China‘s explicit call for banks to reduce the amount of cash they keep as reserves and increase lending has boosted expectations for policy easing, but economists warn that any credit relaxation may not be enough to prevent a deep economic downturn.
Since early 2021, growth in the world’s second-largest economy has slowed as conventional economic engines such as real estate and consumption have stalled. The remaining big economic driver, exports, is now showing signs of exhaustion.
Recent extensive disruptions inactivity caused by China’s largest COVID-19 epidemic since 2020, as well as strong lockdown measures, have tipped the odds in favor of a recession, according to some economists.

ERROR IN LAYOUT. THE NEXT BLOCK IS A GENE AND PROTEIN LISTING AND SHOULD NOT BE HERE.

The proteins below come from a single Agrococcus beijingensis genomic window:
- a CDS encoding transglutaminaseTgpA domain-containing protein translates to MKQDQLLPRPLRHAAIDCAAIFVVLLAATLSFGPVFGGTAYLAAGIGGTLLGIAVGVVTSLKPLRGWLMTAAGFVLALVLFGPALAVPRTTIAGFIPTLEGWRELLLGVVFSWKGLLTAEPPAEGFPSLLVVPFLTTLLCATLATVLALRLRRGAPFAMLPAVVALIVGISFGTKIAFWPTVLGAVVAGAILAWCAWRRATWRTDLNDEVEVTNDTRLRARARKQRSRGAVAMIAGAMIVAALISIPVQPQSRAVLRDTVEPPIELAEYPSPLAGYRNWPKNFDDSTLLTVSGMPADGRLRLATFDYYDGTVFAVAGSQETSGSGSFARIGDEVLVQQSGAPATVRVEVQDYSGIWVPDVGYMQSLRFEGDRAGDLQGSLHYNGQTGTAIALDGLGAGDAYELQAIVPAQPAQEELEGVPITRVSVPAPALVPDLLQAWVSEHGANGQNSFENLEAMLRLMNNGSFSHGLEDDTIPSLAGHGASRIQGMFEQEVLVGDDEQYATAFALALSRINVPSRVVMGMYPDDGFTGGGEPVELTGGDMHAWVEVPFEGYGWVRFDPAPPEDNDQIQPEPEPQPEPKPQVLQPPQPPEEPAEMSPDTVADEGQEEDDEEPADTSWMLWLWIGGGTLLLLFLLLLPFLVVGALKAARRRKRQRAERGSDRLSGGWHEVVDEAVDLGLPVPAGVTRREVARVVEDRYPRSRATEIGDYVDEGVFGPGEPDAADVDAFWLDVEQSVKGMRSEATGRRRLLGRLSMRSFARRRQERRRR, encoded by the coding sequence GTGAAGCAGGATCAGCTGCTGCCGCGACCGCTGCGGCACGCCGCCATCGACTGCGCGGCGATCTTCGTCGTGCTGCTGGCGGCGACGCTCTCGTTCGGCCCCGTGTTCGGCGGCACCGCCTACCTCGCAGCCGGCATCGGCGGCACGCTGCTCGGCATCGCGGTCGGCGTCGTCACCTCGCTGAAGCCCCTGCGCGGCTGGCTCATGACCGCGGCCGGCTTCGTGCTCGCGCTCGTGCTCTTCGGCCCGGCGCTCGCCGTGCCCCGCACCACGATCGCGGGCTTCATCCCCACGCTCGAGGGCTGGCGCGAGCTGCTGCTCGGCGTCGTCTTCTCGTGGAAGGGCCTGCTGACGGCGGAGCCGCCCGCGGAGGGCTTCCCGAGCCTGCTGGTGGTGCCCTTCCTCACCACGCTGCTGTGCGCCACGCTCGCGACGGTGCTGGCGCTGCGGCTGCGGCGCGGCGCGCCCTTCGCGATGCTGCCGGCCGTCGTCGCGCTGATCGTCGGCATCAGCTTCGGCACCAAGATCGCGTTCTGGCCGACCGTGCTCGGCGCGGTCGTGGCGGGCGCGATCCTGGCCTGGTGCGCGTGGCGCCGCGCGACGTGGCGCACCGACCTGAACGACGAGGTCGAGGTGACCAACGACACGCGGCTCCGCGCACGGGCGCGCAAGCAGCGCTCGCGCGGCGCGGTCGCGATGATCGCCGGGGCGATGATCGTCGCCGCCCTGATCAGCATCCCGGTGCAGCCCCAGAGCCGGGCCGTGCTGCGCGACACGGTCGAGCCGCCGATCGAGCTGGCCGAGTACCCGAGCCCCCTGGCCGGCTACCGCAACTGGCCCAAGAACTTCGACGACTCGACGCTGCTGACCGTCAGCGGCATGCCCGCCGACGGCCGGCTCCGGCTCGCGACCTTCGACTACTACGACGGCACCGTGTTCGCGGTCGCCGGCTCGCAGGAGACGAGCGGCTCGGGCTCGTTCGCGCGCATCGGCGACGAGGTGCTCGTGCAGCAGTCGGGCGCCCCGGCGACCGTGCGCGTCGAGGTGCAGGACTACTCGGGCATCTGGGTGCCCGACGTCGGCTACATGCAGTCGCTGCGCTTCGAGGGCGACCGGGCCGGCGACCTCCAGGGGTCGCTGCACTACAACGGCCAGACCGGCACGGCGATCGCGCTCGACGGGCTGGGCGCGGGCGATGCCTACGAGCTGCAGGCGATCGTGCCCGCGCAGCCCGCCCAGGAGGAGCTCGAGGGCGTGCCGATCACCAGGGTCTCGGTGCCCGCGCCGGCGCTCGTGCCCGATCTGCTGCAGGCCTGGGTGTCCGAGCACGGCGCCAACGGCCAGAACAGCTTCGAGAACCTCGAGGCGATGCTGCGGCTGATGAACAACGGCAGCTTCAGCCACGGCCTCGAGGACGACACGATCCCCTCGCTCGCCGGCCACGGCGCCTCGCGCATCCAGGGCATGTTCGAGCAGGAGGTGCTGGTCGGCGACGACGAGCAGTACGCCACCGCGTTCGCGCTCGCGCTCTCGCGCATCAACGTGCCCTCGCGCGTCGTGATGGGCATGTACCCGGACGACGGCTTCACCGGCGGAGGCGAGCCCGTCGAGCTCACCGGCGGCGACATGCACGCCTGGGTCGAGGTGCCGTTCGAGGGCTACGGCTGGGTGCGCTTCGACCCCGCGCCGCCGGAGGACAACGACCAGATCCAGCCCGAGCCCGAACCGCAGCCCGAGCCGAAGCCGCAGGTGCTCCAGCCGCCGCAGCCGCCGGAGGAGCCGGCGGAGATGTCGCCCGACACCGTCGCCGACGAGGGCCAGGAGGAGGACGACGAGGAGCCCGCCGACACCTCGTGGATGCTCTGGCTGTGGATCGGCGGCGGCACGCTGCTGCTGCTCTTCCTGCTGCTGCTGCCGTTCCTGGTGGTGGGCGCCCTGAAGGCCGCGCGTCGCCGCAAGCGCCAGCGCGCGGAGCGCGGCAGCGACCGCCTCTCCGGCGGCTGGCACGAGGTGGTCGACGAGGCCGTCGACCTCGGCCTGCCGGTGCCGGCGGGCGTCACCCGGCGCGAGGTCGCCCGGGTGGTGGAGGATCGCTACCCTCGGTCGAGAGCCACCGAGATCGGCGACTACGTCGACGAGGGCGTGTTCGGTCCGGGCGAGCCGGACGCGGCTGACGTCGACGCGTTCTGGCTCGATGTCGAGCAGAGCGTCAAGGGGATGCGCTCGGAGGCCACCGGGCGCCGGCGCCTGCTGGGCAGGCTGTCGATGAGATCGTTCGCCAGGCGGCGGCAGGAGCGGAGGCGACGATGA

Following a meeting on Wednesday, the State Council, or cabinet, stated that monetary policy measures, such as reductions in banks’ reserve requirement ratios (RRRs), should be implemented as soon as possible.
The corresponding announcements of the easing were made two to three days after they were indicted by the State Council in the past two rounds of RRR cutbacks in 2021.
“In the coming days, we expect the PBOC to deliver a 50-basis-point RRR drop and possibly an interest rate cut,” Goldman Sachs stated in a report on Thursday.
Most private analysts now foresee a 50-basis-point reduction in the RRR, freeing up more than 1 trillion yuan ($157 billion) in long-term funds for banks to boost lending.
According to a statement published by the state-run Securities Times, the date to watch is April 15.